In the eye of the beholder?
I was surprised and a little puzzled on reading your usually excellent guidance in the portrait lenses test ( N-Photo 69). It was not so much that your figures seemed at odds with the results produced by
photozone.de, DxO and Ken Rockwell, who rated the Sigma 85mm f/1.4 very highly, with the Nikon 85mm f/1.4 not far behind; obviously samples vary and methods of testing are different.
But I did not understand how the Tamron 85mm f/1.8 emerged as the winner, when your own results seemed clearly to contradict this. I would have thought that, in portraiture, what you need is maximum sharpness and contrast, bokeh being not visible with a backdrop in a studio and significant only in outdoor pictures. Similarly, vignetting is fairly unimportant in portraiture, and both that and barrel/ pincushion distortion can be offset in Photoshop as well as in DxO.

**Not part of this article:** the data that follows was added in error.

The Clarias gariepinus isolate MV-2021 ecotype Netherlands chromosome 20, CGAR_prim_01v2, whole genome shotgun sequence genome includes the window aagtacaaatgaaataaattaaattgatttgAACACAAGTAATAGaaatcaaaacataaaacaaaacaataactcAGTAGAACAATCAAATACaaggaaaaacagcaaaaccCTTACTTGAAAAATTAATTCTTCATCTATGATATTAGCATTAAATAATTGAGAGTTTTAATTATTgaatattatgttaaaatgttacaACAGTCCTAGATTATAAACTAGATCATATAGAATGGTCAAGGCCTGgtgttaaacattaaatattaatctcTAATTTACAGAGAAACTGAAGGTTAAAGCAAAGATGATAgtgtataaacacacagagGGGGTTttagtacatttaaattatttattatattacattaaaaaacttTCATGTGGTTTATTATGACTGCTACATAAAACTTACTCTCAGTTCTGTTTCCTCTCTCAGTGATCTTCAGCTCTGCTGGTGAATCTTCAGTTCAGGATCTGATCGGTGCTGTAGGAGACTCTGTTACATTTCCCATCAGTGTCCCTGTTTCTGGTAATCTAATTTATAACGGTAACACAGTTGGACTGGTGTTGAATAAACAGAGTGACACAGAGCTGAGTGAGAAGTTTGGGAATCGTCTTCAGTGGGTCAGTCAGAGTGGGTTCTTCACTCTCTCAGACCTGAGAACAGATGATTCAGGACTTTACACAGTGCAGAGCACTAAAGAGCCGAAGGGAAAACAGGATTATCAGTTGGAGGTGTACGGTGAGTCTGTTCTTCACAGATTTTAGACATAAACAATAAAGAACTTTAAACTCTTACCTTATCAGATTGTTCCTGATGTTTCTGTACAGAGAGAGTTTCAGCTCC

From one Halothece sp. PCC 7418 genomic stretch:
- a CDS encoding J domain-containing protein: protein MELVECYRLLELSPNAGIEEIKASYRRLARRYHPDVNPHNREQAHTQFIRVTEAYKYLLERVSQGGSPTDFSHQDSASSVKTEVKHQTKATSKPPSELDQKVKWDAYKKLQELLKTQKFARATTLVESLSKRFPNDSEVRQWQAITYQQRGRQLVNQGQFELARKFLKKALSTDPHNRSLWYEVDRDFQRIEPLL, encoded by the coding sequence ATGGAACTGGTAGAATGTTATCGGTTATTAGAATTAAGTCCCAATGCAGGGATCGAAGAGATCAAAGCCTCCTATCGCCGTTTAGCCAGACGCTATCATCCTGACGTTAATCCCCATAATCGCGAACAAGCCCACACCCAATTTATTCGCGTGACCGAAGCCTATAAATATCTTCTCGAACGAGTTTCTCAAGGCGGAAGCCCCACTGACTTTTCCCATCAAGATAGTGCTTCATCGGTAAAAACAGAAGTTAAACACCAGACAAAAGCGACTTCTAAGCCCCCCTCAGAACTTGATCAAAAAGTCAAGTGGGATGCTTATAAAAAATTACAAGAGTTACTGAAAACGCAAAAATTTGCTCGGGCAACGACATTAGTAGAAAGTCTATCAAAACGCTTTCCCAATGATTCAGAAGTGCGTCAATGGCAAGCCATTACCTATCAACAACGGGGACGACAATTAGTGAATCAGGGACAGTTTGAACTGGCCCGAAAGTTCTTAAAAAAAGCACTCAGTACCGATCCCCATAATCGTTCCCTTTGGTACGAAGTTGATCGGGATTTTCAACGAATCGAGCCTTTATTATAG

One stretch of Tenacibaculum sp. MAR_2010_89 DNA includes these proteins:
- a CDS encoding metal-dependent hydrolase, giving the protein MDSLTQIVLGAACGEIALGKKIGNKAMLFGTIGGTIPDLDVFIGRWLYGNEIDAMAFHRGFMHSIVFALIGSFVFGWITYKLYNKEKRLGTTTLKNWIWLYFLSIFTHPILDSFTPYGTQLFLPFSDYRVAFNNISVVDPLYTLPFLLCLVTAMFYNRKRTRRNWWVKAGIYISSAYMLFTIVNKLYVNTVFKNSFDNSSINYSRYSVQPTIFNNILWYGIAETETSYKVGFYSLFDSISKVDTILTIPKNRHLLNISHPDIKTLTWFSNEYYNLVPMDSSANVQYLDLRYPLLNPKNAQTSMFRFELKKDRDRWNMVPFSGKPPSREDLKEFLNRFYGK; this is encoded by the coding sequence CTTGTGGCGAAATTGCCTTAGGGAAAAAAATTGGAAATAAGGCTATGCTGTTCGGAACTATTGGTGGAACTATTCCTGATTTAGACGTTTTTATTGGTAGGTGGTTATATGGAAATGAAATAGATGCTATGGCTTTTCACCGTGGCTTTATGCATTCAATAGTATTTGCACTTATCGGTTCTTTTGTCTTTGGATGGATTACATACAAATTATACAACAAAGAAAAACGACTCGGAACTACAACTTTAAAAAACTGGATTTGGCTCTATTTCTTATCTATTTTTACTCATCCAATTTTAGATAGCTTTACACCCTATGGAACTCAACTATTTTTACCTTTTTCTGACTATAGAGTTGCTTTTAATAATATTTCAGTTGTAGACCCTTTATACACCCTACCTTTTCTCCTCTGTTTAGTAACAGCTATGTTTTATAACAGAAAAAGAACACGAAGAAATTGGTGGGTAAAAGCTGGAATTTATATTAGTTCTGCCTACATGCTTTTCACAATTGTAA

If that is so, then on your charts the best 85mm lens looks to be the Nikon 85mm f/1.4, which only got four ‘blobs’ for performance (and was considered “outdated”); half a blob behind the Tamron, which seemed to have noticeably inferior sharpness. The runner up, the Sigma 85mm f/1.4, was worse still, yet was said to have “beautiful image quality”. Perhaps you can help by explaining the weighting you apply to different characteristics in reaching your final decision? Michael Becket, via email Lab test results never really tell the whole story and, for portraiture, the pictorial quality of defocused areas in a scene can be more important than whether the lens is sharp enough to reveal every blemish and wrinkle. We felt that the Tamron delivered the best performance and handling, as well as better value for money.